What is the best age for innovation? Are you more innovative in your 20s or your 50s?
“The real innovators average about age 40,” Agan says, adding that the popularized image of a young college age innovator — think Mark Zuckerberg — is a “total fallacy.”
Agan cites Steve Jobs, who introduced the iPod and iPhone in just the last decade of his career, after years of personal computing experience.
The upshot? Companies looking to lower costs by hiring a younger workforce may be losing out on innovation.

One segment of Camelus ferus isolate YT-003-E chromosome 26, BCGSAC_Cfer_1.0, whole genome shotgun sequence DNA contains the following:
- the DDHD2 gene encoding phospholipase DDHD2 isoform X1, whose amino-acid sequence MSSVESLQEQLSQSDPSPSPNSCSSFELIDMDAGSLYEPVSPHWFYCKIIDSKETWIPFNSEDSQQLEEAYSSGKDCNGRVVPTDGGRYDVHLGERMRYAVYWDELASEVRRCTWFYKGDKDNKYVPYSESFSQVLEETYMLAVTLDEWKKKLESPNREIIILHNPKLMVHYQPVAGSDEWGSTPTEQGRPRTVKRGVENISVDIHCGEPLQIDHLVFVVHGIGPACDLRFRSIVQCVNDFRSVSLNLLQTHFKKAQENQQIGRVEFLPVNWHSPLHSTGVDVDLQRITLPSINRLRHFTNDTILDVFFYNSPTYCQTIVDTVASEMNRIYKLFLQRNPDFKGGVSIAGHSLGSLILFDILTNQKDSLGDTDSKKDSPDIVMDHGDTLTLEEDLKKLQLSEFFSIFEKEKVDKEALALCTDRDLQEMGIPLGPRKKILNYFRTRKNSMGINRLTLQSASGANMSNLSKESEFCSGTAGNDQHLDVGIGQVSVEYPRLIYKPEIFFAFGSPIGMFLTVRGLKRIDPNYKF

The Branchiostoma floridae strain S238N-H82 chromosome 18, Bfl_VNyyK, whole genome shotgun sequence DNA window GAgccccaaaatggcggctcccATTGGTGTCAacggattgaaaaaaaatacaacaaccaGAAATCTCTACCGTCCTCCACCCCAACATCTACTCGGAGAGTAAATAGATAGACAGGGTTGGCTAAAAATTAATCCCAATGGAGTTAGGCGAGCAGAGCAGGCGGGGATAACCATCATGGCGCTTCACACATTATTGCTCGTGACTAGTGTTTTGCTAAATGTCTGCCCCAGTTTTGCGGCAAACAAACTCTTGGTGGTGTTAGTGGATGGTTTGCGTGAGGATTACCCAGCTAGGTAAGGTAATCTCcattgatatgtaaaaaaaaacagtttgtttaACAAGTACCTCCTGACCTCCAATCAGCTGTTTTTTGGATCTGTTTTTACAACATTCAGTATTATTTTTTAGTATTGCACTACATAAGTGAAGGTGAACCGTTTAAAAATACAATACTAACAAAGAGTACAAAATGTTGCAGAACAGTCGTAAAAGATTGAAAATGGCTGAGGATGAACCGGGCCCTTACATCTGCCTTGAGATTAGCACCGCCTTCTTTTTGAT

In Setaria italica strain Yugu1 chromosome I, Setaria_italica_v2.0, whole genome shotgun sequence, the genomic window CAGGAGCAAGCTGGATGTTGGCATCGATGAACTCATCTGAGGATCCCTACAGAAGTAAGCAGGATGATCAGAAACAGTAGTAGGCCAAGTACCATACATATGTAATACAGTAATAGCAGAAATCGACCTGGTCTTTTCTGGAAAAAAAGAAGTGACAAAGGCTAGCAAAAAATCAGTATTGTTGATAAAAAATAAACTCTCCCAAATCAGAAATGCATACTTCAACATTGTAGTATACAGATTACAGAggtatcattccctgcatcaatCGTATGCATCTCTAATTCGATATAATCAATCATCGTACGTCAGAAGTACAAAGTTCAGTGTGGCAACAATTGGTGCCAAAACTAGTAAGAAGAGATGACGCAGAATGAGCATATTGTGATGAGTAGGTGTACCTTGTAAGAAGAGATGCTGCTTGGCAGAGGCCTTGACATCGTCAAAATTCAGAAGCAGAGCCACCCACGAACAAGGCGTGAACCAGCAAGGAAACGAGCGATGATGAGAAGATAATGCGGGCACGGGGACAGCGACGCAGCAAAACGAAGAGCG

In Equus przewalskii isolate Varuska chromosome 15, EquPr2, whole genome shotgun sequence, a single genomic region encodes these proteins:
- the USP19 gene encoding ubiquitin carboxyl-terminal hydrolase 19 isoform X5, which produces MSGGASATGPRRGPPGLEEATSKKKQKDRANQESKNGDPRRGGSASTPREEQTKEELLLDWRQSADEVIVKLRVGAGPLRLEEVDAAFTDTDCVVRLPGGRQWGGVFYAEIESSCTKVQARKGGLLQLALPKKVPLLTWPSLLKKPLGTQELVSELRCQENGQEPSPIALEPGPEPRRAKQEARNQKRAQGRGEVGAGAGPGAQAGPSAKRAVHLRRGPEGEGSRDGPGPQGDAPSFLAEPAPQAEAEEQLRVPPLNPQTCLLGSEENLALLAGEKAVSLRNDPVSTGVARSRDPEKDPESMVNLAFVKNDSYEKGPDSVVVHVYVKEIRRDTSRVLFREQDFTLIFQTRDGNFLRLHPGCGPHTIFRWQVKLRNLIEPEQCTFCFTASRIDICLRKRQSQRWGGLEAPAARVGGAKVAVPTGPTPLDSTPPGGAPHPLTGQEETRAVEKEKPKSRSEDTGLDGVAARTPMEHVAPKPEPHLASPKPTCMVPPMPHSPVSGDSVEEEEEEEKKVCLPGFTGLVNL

“The number one factor for innovation is learning from past experiences, learning from past successes and failures” Agan says. “Now that we’ve moved into a knowlege-base world, experience becomes much more important.”
To hear more about the relationship between age and innovation, click on the audio player above.
Marketplace is on a mission.
We believe Main Street matters as much as Wall Street, economic news is made relevant and real through human stories, and a touch of humor helps enliven topics you might typically find…well, dull.
Through the signature style that only Marketplace can deliver, we’re on a mission to raise the economic intelligence of the country—but we don’t do it alone. We count on listeners and readers like you to keep this public service free and accessible to all. Will you become a partner in our mission today?